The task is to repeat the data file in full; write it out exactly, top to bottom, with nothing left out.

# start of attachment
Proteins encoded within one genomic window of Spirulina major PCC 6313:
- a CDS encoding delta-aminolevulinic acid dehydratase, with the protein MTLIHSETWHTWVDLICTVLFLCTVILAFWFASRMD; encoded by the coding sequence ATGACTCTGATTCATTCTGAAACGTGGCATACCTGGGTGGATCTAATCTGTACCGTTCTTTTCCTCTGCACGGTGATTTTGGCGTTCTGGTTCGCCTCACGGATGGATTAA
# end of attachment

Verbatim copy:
Proteins encoded within one genomic window of Spirulina major PCC 6313:
- a CDS encoding delta-aminolevulinic acid dehydratase, with the protein MTLIHSETWHTWVDLICTVLFLCTVILAFWFASRMD; encoded by the coding sequence ATGACTCTGATTCATTCTGAAACGTGGCATACCTGGGTGGATCTAATCTGTACCGTTCTTTTCCTCTGCACGGTGATTTTGGCGTTCTGGTTCGCCTCACGGATGGATTAA